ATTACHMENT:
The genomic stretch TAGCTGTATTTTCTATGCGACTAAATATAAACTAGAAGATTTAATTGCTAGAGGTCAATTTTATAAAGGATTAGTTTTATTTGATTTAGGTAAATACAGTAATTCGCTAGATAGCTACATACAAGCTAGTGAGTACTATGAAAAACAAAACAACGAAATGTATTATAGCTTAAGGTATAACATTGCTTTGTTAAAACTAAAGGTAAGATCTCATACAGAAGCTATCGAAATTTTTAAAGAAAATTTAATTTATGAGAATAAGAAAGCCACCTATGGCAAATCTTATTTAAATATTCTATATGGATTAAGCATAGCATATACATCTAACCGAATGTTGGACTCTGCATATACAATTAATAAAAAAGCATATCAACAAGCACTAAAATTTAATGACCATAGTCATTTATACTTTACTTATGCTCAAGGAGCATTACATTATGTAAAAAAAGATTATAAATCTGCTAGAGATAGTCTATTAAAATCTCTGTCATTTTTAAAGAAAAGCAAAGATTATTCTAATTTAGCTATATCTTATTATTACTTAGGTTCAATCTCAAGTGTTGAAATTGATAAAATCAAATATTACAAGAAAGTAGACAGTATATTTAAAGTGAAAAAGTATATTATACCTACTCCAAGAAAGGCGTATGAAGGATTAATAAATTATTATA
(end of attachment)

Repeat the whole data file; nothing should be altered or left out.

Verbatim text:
The genomic stretch TAGCTGTATTTTCTATGCGACTAAATATAAACTAGAAGATTTAATTGCTAGAGGTCAATTTTATAAAGGATTAGTTTTATTTGATTTAGGTAAATACAGTAATTCGCTAGATAGCTACATACAAGCTAGTGAGTACTATGAAAAACAAAACAACGAAATGTATTATAGCTTAAGGTATAACATTGCTTTGTTAAAACTAAAGGTAAGATCTCATACAGAAGCTATCGAAATTTTTAAAGAAAATTTAATTTATGAGAATAAGAAAGCCACCTATGGCAAATCTTATTTAAATATTCTATATGGATTAAGCATAGCATATACATCTAACCGAATGTTGGACTCTGCATATACAATTAATAAAAAAGCATATCAACAAGCACTAAAATTTAATGACCATAGTCATTTATACTTTACTTATGCTCAAGGAGCATTACATTATGTAAAAAAAGATTATAAATCTGCTAGAGATAGTCTATTAAAATCTCTGTCATTTTTAAAGAAAAGCAAAGATTATTCTAATTTAGCTATATCTTATTATTACTTAGGTTCAATCTCAAGTGTTGAAATTGATAAAATCAAATATTACAAGAAAGTAGACAGTATATTTAAAGTGAAAAAGTATATTATACCTACTCCAAGAAAGGCGTATGAAGGATTAATAAATTATTATA